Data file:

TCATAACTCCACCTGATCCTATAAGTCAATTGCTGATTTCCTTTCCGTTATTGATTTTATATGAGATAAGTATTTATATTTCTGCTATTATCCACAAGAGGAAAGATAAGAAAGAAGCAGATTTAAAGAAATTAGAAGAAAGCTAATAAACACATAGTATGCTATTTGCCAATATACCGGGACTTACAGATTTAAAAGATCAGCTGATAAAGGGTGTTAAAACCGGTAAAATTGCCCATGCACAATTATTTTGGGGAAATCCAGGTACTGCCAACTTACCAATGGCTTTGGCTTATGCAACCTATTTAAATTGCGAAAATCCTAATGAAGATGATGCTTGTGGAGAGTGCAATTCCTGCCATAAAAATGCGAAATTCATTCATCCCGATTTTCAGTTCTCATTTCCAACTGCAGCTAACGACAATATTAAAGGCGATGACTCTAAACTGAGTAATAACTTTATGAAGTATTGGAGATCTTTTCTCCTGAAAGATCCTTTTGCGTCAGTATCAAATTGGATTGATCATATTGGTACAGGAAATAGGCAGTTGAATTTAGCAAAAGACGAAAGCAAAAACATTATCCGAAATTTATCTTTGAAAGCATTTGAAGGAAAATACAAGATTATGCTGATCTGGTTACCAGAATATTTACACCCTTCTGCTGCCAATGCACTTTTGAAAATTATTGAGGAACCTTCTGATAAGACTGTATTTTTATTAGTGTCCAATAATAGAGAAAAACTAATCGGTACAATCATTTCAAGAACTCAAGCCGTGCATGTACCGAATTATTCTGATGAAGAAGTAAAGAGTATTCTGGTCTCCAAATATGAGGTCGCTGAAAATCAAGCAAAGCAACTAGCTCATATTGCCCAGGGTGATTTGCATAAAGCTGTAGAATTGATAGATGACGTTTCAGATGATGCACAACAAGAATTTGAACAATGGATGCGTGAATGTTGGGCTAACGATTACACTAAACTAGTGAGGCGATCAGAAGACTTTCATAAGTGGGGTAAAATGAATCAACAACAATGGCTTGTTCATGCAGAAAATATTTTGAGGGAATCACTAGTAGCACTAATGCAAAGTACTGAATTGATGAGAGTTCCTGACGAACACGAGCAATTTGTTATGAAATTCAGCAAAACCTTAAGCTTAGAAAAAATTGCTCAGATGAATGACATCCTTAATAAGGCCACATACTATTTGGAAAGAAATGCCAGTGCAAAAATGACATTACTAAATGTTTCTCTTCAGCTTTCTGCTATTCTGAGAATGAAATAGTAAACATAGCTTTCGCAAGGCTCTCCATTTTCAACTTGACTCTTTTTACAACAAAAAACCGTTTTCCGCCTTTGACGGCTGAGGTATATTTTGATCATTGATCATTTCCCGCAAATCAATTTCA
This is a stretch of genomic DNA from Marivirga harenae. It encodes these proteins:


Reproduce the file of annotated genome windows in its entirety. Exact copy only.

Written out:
TCATAACTCCACCTGATCCTATAAGTCAATTGCTGATTTCCTTTCCGTTATTGATTTTATATGAGATAAGTATTTATATTTCTGCTATTATCCACAAGAGGAAAGATAAGAAAGAAGCAGATTTAAAGAAATTAGAAGAAAGCTAATAAACACATAGTATGCTATTTGCCAATATACCGGGACTTACAGATTTAAAAGATCAGCTGATAAAGGGTGTTAAAACCGGTAAAATTGCCCATGCACAATTATTTTGGGGAAATCCAGGTACTGCCAACTTACCAATGGCTTTGGCTTATGCAACCTATTTAAATTGCGAAAATCCTAATGAAGATGATGCTTGTGGAGAGTGCAATTCCTGCCATAAAAATGCGAAATTCATTCATCCCGATTTTCAGTTCTCATTTCCAACTGCAGCTAACGACAATATTAAAGGCGATGACTCTAAACTGAGTAATAACTTTATGAAGTATTGGAGATCTTTTCTCCTGAAAGATCCTTTTGCGTCAGTATCAAATTGGATTGATCATATTGGTACAGGAAATAGGCAGTTGAATTTAGCAAAAGACGAAAGCAAAAACATTATCCGAAATTTATCTTTGAAAGCATTTGAAGGAAAATACAAGATTATGCTGATCTGGTTACCAGAATATTTACACCCTTCTGCTGCCAATGCACTTTTGAAAATTATTGAGGAACCTTCTGATAAGACTGTATTTTTATTAGTGTCCAATAATAGAGAAAAACTAATCGGTACAATCATTTCAAGAACTCAAGCCGTGCATGTACCGAATTATTCTGATGAAGAAGTAAAGAGTATTCTGGTCTCCAAATATGAGGTCGCTGAAAATCAAGCAAAGCAACTAGCTCATATTGCCCAGGGTGATTTGCATAAAGCTGTAGAATTGATAGATGACGTTTCAGATGATGCACAACAAGAATTTGAACAATGGATGCGTGAATGTTGGGCTAACGATTACACTAAACTAGTGAGGCGATCAGAAGACTTTCATAAGTGGGGTAAAATGAATCAACAACAATGGCTTGTTCATGCAGAAAATATTTTGAGGGAATCACTAGTAGCACTAATGCAAAGTACTGAATTGATGAGAGTTCCTGACGAACACGAGCAATTTGTTATGAAATTCAGCAAAACCTTAAGCTTAGAAAAAATTGCTCAGATGAATGACATCCTTAATAAGGCCACATACTATTTGGAAAGAAATGCCAGTGCAAAAATGACATTACTAAATGTTTCTCTTCAGCTTTCTGCTATTCTGAGAATGAAATAGTAAACATAGCTTTCGCAAGGCTCTCCATTTTCAACTTGACTCTTTTTACAACAAAAAACCGTTTTCCGCCTTTGACGGCTGAGGTATATTTTGATCATTGATCATTTCCCGCAAATCAATTTCA
This is a stretch of genomic DNA from Marivirga harenae. It encodes these proteins: